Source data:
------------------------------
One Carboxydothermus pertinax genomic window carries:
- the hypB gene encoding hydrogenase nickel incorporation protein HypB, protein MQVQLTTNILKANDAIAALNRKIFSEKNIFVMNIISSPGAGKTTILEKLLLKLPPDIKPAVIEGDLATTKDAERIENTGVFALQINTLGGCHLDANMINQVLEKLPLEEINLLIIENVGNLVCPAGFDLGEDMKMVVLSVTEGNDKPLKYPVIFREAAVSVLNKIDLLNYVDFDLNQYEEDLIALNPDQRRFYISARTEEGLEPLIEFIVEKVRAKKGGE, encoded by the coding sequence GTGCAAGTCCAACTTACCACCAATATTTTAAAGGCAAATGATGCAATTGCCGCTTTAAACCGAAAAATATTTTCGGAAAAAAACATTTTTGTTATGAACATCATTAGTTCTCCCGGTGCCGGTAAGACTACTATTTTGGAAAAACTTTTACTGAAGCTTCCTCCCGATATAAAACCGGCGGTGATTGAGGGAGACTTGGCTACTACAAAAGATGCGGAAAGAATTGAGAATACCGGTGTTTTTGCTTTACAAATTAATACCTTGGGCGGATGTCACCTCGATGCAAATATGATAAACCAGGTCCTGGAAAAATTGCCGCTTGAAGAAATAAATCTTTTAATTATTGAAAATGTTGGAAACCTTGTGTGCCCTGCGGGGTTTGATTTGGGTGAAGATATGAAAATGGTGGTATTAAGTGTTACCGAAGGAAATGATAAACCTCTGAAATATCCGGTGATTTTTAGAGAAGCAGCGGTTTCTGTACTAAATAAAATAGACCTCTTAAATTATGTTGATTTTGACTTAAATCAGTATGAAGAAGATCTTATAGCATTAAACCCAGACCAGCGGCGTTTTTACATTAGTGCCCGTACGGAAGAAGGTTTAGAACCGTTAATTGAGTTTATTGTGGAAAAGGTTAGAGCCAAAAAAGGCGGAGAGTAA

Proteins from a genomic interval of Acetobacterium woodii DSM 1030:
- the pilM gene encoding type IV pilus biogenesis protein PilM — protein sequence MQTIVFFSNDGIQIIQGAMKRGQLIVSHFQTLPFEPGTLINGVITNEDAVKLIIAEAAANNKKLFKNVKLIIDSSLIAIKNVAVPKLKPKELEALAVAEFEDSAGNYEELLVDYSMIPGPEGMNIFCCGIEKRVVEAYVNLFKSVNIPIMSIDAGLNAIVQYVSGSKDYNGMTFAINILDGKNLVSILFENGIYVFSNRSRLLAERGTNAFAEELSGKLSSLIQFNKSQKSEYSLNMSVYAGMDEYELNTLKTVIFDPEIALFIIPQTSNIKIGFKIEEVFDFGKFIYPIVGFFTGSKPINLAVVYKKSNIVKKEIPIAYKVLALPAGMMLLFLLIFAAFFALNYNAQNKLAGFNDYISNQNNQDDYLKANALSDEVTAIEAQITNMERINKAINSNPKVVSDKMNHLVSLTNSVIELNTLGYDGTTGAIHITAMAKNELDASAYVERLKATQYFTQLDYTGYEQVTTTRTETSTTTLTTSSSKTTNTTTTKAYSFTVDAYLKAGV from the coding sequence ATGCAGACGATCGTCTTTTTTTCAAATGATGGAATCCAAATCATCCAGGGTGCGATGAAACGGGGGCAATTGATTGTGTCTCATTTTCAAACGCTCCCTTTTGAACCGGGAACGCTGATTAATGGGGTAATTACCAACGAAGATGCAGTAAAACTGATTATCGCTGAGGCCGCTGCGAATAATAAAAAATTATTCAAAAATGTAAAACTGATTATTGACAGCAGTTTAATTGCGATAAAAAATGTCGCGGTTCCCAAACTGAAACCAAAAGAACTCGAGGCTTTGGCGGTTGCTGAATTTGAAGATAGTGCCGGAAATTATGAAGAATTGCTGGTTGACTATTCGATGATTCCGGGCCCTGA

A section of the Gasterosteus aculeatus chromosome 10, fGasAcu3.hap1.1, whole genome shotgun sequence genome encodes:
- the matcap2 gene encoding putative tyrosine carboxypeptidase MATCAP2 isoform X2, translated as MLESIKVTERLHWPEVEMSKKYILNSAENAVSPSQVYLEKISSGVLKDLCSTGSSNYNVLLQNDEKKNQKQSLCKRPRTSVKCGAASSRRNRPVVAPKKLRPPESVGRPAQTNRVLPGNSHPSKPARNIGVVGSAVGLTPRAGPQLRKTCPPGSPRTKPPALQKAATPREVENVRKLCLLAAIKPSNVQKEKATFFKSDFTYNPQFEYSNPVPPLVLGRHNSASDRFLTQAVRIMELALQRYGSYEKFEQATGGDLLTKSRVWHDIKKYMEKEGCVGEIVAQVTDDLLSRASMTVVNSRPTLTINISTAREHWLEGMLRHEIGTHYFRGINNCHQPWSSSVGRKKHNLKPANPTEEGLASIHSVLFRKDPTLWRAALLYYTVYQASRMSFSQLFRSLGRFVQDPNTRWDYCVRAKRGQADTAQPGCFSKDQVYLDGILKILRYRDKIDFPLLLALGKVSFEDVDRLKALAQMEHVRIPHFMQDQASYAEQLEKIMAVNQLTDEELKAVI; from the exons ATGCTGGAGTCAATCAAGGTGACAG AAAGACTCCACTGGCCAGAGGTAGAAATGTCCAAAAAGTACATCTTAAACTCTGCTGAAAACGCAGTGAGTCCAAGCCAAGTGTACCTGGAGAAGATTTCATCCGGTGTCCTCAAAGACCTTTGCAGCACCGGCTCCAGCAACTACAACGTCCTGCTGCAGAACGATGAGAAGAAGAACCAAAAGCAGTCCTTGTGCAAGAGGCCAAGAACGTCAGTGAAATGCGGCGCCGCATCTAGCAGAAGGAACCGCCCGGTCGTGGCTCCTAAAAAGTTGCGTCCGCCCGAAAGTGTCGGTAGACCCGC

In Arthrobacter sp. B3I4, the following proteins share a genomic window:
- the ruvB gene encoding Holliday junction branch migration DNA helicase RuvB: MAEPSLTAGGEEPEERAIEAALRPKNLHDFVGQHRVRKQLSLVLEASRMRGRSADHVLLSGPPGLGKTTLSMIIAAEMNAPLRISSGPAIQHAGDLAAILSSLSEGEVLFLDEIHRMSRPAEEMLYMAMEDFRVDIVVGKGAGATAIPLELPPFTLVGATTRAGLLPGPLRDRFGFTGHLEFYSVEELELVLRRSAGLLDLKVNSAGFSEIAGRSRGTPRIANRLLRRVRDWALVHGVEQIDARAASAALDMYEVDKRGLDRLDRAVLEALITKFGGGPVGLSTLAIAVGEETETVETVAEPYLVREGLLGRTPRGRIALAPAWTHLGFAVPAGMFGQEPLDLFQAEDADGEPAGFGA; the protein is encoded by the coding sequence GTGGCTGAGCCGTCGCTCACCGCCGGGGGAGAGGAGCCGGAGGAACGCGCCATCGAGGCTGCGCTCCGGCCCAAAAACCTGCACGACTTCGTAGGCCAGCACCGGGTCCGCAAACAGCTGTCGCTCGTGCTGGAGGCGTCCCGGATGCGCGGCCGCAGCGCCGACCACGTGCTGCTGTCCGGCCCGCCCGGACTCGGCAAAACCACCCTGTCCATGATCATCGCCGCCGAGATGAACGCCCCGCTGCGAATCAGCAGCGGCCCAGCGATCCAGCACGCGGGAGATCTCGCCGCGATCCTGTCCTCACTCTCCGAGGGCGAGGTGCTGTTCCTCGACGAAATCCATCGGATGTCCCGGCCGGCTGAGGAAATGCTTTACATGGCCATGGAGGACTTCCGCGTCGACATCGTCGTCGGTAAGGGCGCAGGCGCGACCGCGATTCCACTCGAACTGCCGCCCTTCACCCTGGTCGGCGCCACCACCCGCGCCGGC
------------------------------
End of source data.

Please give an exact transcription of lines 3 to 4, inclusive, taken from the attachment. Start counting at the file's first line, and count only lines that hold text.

Proteins from a genomic interval of Acetobacterium woodii DSM 1030:
- the pilM gene encoding type IV pilus biogenesis protein PilM — protein sequence MQTIVFFSNDGIQIIQGAMKRGQLIVSHFQTLPFEPGTLINGVITNEDAVKLIIAEAAANNKKLFKNVKLIIDSSLIAIKNVAVPKLKPKELEALAVAEFEDSAGNYEELLVDYSMIPGPEGMNIFCCGIEKRVVEAYVNLFKSVNIPIMSIDAGLNAIVQYVSGSKDYNGMTFAINILDGKNLVSILFENGIYVFSNRSRLLAERGTNAFAEELSGKLSSLIQFNKSQKSEYSLNMSVYAGMDEYELNTLKTVIFDPEIALFIIPQTSNIKIGFKIEEVFDFGKFIYPIVGFFTGSKPINLAVVYKKSNIVKKEIPIAYKVLALPAGMMLLFLLIFAAFFALNYNAQNKLAGFNDYISNQNNQDDYLKANALSDEVTAIEAQITNMERINKAINSNPKVVSDKMNHLVSLTNSVIELNTLGYDGTTGAIHITAMAKNELDASAYVERLKATQYFTQLDYTGYEQVTTTRTETSTTTLTTSSSKTTNTTTTKAYSFTVDAYLKAGV from the coding sequence ATGCAGACGATCGTCTTTTTTTCAAATGATGGAATCCAAATCATCCAGGGTGCGATGAAACGGGGGCAATTGATTGTGTCTCATTTTCAAACGCTCCCTTTTGAACCGGGAACGCTGATTAATGGGGTAATTACCAACGAAGATGCAGTAAAACTGATTATCGCTGAGGCCGCTGCGAATAATAAAAAATTATTCAAAAATGTAAAACTGATTATTGACAGCAGTTTAATTGCGATAAAAAATGTCGCGGTTCCCAAACTGAAACCAAAAGAACTCGAGGCTTTGGCGGTTGCTGAATTTGAAGATAGTGCCGGAAATTATGAAGAATTGCTGGTTGACTATTCGATGATTCCGGGCCCTGA